For years, the bitcoin industry has been hoping that the U.S. Securities and Exchange Commission (SEC) would approve ETFs, which would theoretically open the door for more money to flow into bitcoin. Although to date, U.S. bitcoin ETF applicants have received disappointment so far, despite the approval of similar bitcoin ETF products in other countries, such as Canada, which has approved multiple bitcoin ETFs. But with Bitcoin institutional adoption on the rise, could 2021 finally be the year of the Bitcoin ETF? Eric Balchunas, ETF analyst at Bloomberg Intelligence, says he’s more optimistic than ever. In this Q&A, he explains why, and dissects the current situation.
Joe Weisenthal: Eric, for a long time, the bitcoin community has been hoping that it could see a bitcoin ETF approved by the U.S. SEC. No one in the ETF space knows ETFs as well as you do. It feels like the entire industry is watching your work for clues or signs of what’s going to happen. From your perspective, what is the focus of ETFs?
It’s something that no one really knows the full details of unless you’re an SEC insider. But we’ve been fascinated by this story since the Winklevoss Twins first filed for a bitcoin ETF in 2013, so we’ve been trying to provide our shot in real time and keep track of every little stage of what’s going on. I will say that there has been a real shift this year. We’re more optimistic than we’ve ever been.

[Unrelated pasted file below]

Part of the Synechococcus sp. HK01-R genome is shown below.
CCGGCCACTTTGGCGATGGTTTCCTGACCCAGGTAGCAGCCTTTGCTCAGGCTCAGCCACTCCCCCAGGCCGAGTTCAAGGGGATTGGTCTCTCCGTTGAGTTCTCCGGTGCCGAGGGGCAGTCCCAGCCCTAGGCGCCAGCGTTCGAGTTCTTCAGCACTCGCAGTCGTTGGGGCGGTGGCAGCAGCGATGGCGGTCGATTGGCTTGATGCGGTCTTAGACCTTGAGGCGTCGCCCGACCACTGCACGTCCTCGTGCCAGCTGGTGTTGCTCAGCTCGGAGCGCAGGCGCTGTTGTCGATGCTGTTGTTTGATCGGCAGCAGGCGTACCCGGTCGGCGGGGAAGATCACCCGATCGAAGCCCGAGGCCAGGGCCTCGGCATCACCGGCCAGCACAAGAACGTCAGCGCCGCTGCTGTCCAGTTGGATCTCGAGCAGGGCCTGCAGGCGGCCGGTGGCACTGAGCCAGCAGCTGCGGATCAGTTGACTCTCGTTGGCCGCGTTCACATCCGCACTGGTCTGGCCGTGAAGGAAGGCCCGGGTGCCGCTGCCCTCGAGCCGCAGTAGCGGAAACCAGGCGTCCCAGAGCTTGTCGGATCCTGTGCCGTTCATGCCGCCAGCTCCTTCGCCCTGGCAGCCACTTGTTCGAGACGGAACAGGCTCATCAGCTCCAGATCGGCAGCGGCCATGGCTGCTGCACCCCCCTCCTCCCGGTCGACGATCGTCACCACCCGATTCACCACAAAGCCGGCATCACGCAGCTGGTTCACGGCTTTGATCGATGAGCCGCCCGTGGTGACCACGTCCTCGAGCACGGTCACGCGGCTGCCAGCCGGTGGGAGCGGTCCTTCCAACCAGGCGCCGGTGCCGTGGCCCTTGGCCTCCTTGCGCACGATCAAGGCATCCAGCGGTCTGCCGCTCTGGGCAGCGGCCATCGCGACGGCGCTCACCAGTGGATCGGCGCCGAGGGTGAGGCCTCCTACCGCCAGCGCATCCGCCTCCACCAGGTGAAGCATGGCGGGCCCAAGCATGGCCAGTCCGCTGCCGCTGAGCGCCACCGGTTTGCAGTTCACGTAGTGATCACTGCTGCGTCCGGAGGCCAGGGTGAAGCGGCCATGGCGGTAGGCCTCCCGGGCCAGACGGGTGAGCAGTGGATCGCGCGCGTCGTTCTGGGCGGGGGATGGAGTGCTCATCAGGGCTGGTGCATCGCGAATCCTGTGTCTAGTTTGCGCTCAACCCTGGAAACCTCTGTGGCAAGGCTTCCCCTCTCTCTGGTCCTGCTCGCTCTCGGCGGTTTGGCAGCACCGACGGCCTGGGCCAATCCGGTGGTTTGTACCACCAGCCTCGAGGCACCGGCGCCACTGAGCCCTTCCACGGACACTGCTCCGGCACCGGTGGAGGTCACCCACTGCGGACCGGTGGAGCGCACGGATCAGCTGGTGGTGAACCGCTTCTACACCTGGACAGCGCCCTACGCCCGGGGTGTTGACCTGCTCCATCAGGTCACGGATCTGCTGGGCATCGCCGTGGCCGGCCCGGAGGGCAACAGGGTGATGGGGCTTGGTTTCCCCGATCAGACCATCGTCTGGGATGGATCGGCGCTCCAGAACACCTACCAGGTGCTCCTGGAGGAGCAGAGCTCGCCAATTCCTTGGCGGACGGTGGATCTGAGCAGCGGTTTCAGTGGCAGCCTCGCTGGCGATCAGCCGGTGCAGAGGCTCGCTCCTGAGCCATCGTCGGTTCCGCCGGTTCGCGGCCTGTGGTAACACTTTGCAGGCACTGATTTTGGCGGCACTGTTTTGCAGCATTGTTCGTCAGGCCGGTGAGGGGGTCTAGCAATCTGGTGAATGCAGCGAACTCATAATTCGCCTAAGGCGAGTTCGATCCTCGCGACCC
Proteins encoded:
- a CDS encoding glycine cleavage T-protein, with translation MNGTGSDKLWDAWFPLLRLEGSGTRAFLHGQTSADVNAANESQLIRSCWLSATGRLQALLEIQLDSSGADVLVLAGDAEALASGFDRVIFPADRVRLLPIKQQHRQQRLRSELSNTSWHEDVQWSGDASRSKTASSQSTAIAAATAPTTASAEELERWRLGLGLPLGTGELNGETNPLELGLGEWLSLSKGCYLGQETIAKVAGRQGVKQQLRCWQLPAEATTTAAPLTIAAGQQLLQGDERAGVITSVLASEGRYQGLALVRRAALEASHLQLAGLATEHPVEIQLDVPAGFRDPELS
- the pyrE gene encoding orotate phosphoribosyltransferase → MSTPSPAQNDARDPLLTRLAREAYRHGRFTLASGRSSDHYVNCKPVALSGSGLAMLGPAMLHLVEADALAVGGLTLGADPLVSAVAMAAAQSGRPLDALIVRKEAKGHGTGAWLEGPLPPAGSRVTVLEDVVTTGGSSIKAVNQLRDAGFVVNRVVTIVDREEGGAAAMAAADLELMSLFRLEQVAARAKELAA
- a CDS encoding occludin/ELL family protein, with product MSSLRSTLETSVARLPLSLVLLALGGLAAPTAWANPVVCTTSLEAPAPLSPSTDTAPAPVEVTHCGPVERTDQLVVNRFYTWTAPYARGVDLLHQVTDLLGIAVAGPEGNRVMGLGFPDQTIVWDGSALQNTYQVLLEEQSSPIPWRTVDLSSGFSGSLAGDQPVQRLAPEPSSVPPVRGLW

Joe: What changed your mind? Why does it feel like 2021 is different from 2017 or 2018, when the last bull market played out?
First is the greater institutional adoption of cryptocurrencies and the involvement of money centers. Secondly, you have the dramatic growth of “default” crypto products like GBTC, which is not ideal for retail investors, and the SEC knows that. Ultimately, a number of new bitcoin ETFs were launched in Canada, which worked well, and a lot of action was taken. Canada was always going to be six months to a year ahead of the U.S. in that regard. Finally, [Gary] Gensler became chairman of the SEC. While he does have some concerns, he’s involved in the crypto industry and has offered teaching courses on it at MIT.
Joe: Speaking of Canada, you’ve published a lot about the great success of these initial bitcoin ETF approvals. Can you give some insight into how much demand there is for these products?
Some of the statistics are crazy to say the least. First of all, Canadian crypto ETFs already have C$2.3 billion in assets in three months. Canada’s market is 1/27th the size of the US, which equates to $60 billion here! Furthermore, Bitcoin ETFs have become the largest traded in Canada. There are typically three to four crypto ETFs in the top 20. finally, the recently launched ethereum ETFs have actually seen an increase in trading volume (rare for new ETF launches), which indicates widespread interest. They also have moderate net asset value premiums (OTC trusts like GBTC are facing high negative premiums).